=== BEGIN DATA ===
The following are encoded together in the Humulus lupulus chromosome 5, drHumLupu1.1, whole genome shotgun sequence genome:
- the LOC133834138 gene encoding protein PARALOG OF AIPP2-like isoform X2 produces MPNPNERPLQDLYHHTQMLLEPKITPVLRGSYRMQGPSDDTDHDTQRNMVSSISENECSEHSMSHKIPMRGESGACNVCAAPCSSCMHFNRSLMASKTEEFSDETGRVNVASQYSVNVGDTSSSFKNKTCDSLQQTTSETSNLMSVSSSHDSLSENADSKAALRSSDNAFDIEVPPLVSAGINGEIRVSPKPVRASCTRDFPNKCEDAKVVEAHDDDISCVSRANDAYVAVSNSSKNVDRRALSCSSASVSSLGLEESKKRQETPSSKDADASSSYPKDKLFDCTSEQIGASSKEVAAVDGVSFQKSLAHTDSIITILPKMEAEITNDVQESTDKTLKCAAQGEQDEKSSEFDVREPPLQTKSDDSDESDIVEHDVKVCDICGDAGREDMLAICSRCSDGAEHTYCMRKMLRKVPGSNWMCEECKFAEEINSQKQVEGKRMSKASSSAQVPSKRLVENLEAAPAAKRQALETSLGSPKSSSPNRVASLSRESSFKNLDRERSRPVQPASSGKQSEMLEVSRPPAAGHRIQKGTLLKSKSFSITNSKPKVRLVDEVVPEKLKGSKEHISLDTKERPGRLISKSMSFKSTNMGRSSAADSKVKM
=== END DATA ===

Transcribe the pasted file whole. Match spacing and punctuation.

The following are encoded together in the Humulus lupulus chromosome 5, drHumLupu1.1, whole genome shotgun sequence genome:
- the LOC133834138 gene encoding protein PARALOG OF AIPP2-like isoform X2 produces MPNPNERPLQDLYHHTQMLLEPKITPVLRGSYRMQGPSDDTDHDTQRNMVSSISENECSEHSMSHKIPMRGESGACNVCAAPCSSCMHFNRSLMASKTEEFSDETGRVNVASQYSVNVGDTSSSFKNKTCDSLQQTTSETSNLMSVSSSHDSLSENADSKAALRSSDNAFDIEVPPLVSAGINGEIRVSPKPVRASCTRDFPNKCEDAKVVEAHDDDISCVSRANDAYVAVSNSSKNVDRRALSCSSASVSSLGLEESKKRQETPSSKDADASSSYPKDKLFDCTSEQIGASSKEVAAVDGVSFQKSLAHTDSIITILPKMEAEITNDVQESTDKTLKCAAQGEQDEKSSEFDVREPPLQTKSDDSDESDIVEHDVKVCDICGDAGREDMLAICSRCSDGAEHTYCMRKMLRKVPGSNWMCEECKFAEEINSQKQVEGKRMSKASSSAQVPSKRLVENLEAAPAAKRQALETSLGSPKSSSPNRVASLSRESSFKNLDRERSRPVQPASSGKQSEMLEVSRPPAAGHRIQKGTLLKSKSFSITNSKPKVRLVDEVVPEKLKGSKEHISLDTKERPGRLISKSMSFKSTNMGRSSAADSKVKM